Giovanni dall’Agocchie presents the first book of his Dell’Arte di Scrimia as a dialog between himself and Lepido Ranieri. I am primarily using the William Jherek Swanger translation.
It begins with Giovanni attempting to convince Lepido of the importance in learning how to fence. Lepido questions the idea of fencing as a separate skill in part because the one who knows how to fence does not always defeat those who don’t. Giovanni says that the person who lost was not fencing properly and thus not truly a fencer, a tautology that Lepido calls him on. After a couple more rounds Giovanni eventually offers a justification that Lepido accepts. Essentially his case is that fencing is like speech, mankind has the innate ability to speak but still needs to be taught elocution in order to reason about it.
Giovanni then laments the current state of affairs in which anyone can declare themself a fencing master. In Giovanni’s time, anyone who had learned a bit of theory could immediately open their own school and start teaching.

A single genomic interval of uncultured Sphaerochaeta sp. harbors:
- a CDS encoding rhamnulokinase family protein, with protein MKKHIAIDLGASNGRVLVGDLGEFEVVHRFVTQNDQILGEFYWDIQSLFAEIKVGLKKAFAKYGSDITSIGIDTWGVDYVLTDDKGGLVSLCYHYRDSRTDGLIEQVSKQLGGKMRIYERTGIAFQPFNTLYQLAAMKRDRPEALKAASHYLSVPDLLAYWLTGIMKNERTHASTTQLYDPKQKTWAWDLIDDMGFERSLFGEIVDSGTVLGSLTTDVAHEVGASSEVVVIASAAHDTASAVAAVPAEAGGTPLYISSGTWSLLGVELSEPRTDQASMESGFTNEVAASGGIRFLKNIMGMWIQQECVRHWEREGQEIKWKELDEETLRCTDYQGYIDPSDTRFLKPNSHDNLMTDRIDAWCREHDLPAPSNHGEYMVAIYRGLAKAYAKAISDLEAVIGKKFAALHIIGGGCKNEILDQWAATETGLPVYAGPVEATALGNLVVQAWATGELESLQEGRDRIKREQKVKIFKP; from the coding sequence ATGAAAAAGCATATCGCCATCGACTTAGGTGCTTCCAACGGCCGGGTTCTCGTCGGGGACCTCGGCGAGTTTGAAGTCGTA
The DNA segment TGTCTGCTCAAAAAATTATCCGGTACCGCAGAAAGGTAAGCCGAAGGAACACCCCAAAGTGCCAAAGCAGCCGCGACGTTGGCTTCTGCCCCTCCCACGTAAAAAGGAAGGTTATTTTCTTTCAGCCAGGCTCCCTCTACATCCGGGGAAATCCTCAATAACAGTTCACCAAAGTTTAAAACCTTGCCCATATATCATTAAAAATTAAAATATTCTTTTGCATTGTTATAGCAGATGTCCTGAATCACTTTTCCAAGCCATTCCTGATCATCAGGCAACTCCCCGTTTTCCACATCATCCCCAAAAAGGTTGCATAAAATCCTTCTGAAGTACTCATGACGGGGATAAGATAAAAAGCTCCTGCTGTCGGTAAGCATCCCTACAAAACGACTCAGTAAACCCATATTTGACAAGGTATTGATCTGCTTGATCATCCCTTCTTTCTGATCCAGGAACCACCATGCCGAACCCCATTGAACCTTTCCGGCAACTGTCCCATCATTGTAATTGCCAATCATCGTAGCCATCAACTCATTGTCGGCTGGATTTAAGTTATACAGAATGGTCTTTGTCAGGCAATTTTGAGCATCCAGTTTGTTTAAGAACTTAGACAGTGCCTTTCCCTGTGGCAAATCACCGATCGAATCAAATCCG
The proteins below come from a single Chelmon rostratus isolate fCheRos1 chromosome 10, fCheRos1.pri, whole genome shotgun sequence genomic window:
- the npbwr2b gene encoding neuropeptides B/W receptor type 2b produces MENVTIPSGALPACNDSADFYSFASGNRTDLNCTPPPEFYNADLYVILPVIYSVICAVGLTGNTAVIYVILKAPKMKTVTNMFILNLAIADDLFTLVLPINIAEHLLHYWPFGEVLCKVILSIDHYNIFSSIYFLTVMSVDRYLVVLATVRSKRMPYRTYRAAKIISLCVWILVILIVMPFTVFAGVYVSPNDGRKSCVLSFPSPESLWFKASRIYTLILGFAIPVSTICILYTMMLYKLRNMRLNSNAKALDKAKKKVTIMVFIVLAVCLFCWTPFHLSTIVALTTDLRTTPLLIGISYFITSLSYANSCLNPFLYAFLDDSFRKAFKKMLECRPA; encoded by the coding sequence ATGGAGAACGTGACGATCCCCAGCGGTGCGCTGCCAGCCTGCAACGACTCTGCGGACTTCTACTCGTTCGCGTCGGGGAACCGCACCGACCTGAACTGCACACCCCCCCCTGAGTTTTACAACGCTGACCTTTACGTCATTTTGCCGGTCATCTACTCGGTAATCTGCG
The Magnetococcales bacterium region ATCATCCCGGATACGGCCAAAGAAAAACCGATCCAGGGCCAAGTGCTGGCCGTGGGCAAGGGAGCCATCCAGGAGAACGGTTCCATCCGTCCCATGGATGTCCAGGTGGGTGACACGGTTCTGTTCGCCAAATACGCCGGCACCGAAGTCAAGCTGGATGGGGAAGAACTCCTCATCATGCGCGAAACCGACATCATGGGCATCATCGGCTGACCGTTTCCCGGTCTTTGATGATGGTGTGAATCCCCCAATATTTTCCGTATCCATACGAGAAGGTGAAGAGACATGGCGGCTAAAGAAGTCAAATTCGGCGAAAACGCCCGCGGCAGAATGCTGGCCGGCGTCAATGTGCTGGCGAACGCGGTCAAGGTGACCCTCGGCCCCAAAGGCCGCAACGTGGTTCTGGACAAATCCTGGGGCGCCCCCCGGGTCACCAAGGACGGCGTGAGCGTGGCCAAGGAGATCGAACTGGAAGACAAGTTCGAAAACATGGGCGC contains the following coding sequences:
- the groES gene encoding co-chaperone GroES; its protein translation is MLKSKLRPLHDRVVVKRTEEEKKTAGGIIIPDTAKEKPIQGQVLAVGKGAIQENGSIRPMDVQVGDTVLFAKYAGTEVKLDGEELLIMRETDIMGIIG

In ages past one needed to pass a series of tests before calling oneself a master. The first test was on theory and practice. Then the masters would present the candidate with a scholar that was fencing poorly. The candidate needed to demonstrate that he could identify what the scholar was doing wrong and successfully correct him. Later the masters would put forth a series of good scholars that the candidate would then teach. If successful at this as well then the candidate would earn his patents and be allowed to open his own school.
Giovanni uses six headings in for the next section, which I have condensed into these titles
- Parts of the sword
Parts of the Sword
The edge that faces towards your middle knuckle is the true edge, the other is the false edge. This is true whether you are right or left handed. That’s all he covers for now.